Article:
By on June 16, 2020

Today’s Rare Ride is a seriously sporty evolution of Ferrari’s well-known 308 GTB. Built as a homologation special, the 288 GTO was one of the most exclusive vehicles Ferrari produced in the Eighties.

It’s a car which became relevant to me this past weekend, when a rusty example was unearthed in my parents’ backyard.

The 308, which preceded the 288 GTO, was introduced in 1975 as a successor to the unloved Dino 246 GT. The 246 was the end of sub-Ferrari brand Dino, which was an exercise designed to shift lower-cost sports cars without diluting Ferrari’s brand heritage. By the time the 308 debuted, Dino was one year away from extinction.

A few years into the 308’s run, a hot new racing series emerged: Group B rallying. Ferrari sent the 308 GTB into Group B and won several events across continental Europe. Enzo Ferrari wanted more racing action, however, and started dreaming up a race-focused successor to the 308. In order to take part with a Group B car, at least 200 homologated road cars had to be produced and sold to actual customers. The 288 was taking shape.

Ferrari used the 308 as the basis for the 288, with an eye on speed to development and cost savings. But changes to the 308 were so extensive that not much of the original car remained by the time the 288 entered production. That made it much more expensive, though wealthy clientele did not mind paying for extra Ferrari performance and a limited edition car.

Visual changes for the 288 GTO included larger front and rear spoilers, new mirrors, large flared fenders, and quad driving lights. There were also some cues that hearkened back to the 250 GTO of two decades prior: the copious number of body vents and the rear wing design. Though the 288 was wider than the 308 upon which it was based, it was still around 500 pounds lighter due to weight saving measures (totaling 2,555 lbs). Its hood was made of Kevlar, the roof a composition of Kevlar and carbon fiber, and the rest of the body was mostly fiberglass. Heavy steel was used only in the doors.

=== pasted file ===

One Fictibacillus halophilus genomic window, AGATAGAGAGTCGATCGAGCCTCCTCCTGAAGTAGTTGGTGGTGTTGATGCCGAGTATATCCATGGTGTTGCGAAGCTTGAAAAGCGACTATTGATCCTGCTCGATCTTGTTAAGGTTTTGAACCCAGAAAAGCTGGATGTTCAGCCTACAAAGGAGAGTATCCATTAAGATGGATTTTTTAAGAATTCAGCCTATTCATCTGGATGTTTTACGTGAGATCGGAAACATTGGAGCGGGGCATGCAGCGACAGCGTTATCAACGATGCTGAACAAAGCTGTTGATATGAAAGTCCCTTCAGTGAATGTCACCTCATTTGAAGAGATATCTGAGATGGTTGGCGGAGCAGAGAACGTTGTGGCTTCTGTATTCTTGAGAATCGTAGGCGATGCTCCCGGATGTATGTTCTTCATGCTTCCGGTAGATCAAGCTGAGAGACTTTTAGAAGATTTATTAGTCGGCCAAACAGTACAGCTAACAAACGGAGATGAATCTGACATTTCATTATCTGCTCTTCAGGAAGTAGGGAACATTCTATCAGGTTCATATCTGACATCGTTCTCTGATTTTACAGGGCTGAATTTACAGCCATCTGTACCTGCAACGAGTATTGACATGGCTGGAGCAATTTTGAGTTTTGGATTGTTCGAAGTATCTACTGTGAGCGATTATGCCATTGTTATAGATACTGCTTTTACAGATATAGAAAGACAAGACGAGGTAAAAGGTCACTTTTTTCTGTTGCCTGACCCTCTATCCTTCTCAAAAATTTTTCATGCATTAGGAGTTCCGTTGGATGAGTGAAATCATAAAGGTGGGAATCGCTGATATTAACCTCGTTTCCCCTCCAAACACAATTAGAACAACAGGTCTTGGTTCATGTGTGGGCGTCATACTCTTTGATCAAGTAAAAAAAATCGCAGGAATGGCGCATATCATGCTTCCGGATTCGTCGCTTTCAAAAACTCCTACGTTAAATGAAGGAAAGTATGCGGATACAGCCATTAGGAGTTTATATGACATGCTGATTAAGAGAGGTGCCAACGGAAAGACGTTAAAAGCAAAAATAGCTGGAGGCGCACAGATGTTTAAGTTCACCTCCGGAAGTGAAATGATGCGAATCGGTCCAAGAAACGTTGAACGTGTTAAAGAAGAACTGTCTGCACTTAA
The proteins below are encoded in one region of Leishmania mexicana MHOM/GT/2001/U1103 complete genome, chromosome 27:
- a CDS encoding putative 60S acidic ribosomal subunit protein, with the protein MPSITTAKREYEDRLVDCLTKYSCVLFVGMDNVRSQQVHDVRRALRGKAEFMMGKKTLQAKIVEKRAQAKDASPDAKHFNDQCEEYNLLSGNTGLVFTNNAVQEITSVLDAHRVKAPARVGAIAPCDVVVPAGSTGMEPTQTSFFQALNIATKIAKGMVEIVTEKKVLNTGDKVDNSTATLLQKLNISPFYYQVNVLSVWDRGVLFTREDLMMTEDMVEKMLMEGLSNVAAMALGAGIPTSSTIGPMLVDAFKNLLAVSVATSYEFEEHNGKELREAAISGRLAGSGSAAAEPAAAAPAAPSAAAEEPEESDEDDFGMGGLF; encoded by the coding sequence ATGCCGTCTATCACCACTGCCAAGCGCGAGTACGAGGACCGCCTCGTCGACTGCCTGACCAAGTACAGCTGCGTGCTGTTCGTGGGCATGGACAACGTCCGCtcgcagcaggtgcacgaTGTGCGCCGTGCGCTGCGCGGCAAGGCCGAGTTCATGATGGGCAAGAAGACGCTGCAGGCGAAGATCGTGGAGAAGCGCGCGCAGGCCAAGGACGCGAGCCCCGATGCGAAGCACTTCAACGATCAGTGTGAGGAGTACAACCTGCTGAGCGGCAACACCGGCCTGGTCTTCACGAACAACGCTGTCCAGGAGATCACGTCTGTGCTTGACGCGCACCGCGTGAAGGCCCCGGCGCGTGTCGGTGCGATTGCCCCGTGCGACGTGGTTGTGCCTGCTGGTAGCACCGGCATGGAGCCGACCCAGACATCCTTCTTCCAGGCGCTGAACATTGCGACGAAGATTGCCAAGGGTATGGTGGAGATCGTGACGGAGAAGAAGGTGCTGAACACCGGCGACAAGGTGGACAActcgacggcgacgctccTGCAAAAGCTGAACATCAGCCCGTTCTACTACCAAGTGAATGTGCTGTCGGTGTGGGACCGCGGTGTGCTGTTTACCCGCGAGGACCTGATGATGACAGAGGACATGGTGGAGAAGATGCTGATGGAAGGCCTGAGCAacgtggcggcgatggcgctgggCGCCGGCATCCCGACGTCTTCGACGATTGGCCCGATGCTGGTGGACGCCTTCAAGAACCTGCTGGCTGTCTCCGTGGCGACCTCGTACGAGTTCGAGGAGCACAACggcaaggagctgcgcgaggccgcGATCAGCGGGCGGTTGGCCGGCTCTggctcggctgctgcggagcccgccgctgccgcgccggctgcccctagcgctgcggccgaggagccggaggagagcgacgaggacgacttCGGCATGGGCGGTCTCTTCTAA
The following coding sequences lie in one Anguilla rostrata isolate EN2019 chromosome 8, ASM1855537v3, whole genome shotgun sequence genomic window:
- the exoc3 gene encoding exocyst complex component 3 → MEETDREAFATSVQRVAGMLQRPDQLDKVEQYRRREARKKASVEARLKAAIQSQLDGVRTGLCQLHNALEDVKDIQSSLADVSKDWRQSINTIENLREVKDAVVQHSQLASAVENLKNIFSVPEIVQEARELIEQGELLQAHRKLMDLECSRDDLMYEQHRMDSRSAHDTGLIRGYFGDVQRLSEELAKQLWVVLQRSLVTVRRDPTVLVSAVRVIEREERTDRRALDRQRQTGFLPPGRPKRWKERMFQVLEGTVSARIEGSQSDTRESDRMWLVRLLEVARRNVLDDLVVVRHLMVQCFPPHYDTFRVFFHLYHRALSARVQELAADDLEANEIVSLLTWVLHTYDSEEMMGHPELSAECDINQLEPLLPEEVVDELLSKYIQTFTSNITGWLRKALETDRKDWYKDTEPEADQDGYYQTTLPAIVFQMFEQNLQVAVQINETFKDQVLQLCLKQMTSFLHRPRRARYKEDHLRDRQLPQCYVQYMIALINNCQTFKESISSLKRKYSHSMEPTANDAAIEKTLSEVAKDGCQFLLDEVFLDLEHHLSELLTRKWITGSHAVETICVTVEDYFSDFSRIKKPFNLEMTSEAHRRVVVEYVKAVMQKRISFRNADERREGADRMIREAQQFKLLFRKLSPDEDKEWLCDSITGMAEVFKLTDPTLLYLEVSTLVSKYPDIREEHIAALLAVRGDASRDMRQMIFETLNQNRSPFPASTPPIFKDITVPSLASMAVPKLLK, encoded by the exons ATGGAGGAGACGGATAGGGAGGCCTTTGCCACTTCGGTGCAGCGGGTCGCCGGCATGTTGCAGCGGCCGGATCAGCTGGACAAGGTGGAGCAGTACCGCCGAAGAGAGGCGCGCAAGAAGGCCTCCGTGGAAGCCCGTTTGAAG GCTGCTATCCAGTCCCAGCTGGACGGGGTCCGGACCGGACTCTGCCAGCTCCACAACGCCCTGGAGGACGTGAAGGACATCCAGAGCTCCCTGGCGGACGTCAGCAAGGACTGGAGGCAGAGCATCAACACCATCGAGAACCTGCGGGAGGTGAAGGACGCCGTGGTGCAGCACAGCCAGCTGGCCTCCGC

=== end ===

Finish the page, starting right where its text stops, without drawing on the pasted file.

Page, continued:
A new engine was made specially for the 288, one which took the base 2.9-liter V8 from the 308 and added two turbochargers. To comply with class regulation, the bore was reduced by one millimeter. Ferrari also added fuel injection, which, combined with the other changes, meant 395 horsepower — a figure made even more impressive considering the 308’s stock engine made 242 horses. 60 miles per hour arrived in five seconds, and top speed was 179 mph.

Road versions of the 288 GTO started production in 1984, with a total of 272 rolling off the line before production stopped in 1987; 271 were painted red, and one was painted black. Today’s Rare Ride has covered just 9,300 miles, and is priced on request. From other listing prices on these, it’s worth about $3,000,000.

Worth slightly fewer dollars is the 288 GTO pictured here. This past weekend I went to visit my parents, who lost the largest tree in their back yard earlier in the week. As I was checking out what remained of the tree debris, I noticed — placed off to the side — a red die cast car. One of mine from childhood. We played around that tree all summer as kids, and I imagine it had sat in the crook of it since circa 1992. I must’ve put the Ferrari up there and forgot about it, and there it remained for the next 28 years or so. Twitter tells me it was made by Majorette.

My barn-tree find car will stay with its dirt and debris as-is, and a case for it is on the way.

[Images: seller, Corey Lewis/TTAC]